“If you do what other people tell you to do, don’t be surprised if you never find your purpose in life.” Via Brian and Gab. I have endured massive physical trauma over the last year. Quite frankly, massive emotional trauma as well. But one of the saddest moments in my life was when I woke up and realized that my life wasn’t my own. I looked around at all the beautiful things I had collected around me and I felt completely empty. Then angry. Then guilty. Then simply…sad. I wanted nothing to do with any of what was around me. I hated my husband, I hated myself, I resented my child, I felt miserable at work, I felt martyred at home. It hit me that everything around me was a result of what other people had told me to do.
I realized that I had allowed people to set my limits, to define my goals, to paint me in a certain light. There was even a time I looked for that kind of “guidance” so I would get it right. I wanted to be liked and I wanted to be perfect. When I woke up that morning and immediately felt miserable, something clicked. I knew I never wanted to feel that way again. Slowly, I realized it was all about choice, and choosing to wake up that miserable was nonsense. Selfish, immature, nonsense. It took a while to understand that while the choices I made were mine, it wasn’t someone being malicious—it was their belief of what was good and it was my lack of understanding that I had a say in how I wanted to create my life.
Once I learned that I had the ability to live without someone else’s permission, my world opened up. I started caring less about what other people thought and more about what served. I looked at what I had done and instead of feeling empty or that it wasn’t “mine,” I learned to be grateful that I had the ability to do it. I realized that if I could follow someone’s blueprint so well, then I have the ability to design something for myself too. I’m beyond grateful for what I have been given and all of the people who supported me. I’m even grateful for the people who doubted me. But what I’m most grateful for is that I learned to shut all of that out and do what was right for me.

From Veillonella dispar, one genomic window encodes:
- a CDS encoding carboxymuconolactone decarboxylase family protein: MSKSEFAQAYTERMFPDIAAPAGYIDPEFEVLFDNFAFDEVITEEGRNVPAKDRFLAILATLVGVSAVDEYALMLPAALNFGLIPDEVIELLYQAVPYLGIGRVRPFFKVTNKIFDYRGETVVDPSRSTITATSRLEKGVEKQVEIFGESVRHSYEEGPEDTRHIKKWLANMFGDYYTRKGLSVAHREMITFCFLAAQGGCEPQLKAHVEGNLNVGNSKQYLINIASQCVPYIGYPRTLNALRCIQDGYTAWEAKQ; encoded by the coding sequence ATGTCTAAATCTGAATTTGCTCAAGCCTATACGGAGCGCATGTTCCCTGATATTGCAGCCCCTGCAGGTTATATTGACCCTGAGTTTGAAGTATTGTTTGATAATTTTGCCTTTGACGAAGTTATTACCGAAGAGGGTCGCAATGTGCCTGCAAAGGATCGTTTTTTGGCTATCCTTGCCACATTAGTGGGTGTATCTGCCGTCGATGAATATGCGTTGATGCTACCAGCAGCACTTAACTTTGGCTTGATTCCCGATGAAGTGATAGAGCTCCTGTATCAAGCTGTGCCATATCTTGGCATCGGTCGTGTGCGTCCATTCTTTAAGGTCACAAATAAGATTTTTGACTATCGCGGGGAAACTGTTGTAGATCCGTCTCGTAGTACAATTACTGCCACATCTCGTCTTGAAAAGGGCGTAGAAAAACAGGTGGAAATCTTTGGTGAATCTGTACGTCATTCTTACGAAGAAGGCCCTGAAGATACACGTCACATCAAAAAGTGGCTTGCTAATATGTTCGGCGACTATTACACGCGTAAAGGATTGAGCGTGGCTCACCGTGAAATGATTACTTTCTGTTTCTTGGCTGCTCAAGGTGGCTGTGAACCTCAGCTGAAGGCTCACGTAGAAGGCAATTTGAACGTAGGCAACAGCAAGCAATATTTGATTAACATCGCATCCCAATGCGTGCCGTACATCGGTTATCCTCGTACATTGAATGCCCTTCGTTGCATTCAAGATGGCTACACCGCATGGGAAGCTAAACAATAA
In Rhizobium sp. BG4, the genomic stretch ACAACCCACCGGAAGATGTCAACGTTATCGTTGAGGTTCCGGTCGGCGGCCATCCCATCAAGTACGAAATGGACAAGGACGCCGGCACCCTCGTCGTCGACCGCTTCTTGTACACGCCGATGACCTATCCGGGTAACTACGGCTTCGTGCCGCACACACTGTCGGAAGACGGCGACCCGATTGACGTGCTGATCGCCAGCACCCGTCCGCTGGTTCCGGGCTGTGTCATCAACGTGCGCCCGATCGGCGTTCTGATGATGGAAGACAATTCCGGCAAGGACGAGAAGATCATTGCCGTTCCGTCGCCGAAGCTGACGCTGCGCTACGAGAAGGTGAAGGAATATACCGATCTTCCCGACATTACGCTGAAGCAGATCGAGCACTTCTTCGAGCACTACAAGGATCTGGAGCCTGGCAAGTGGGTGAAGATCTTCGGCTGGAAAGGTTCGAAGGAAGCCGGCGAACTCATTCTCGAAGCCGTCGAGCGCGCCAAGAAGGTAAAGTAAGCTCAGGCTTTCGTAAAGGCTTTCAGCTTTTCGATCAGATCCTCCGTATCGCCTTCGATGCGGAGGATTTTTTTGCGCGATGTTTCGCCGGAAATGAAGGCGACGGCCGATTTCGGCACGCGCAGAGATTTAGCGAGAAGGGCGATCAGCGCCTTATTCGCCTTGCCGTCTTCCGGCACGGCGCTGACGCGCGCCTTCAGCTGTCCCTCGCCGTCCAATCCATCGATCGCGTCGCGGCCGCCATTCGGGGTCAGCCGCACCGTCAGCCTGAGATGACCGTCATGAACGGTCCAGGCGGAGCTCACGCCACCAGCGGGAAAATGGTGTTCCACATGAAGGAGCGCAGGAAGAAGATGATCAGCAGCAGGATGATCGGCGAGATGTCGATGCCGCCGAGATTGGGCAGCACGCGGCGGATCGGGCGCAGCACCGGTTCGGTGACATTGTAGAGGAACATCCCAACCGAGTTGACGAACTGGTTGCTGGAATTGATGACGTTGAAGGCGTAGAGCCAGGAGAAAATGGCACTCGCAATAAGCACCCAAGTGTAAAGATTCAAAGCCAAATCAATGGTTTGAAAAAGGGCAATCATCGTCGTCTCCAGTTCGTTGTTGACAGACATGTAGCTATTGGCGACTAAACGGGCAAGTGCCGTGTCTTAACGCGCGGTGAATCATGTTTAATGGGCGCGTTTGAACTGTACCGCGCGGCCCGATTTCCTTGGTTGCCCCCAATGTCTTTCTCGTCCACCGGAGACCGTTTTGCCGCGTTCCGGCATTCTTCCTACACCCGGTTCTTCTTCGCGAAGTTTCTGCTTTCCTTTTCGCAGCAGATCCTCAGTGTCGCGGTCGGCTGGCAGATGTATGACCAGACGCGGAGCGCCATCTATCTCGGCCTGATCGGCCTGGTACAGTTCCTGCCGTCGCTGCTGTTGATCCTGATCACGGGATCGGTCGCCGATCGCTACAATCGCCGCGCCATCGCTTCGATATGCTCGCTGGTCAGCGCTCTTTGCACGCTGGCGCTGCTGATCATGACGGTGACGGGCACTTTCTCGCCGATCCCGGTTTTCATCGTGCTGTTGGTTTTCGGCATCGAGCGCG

This is a learning process and I’m still figuring it out on a daily basis. But I know the discomfort I feel in learning my way through this is better than the limitations of someone else’s box. Breaking out of those limitations also requires putting aside your own beliefs as well. You have to break your own boundaries first and know that you have the ability to do what you want. Once you step outside of your own box, you certainly won’t settle for someone else’s. Your purpose, your life, your dreams are all on the other side of your fear and your people-pleasing, and your “supposed to’s.” We were given a blank book and often forget we were also handed the pen. Pick up that pen and get to work. We have little say in the story people tell about us—but we have all the say in what we write down.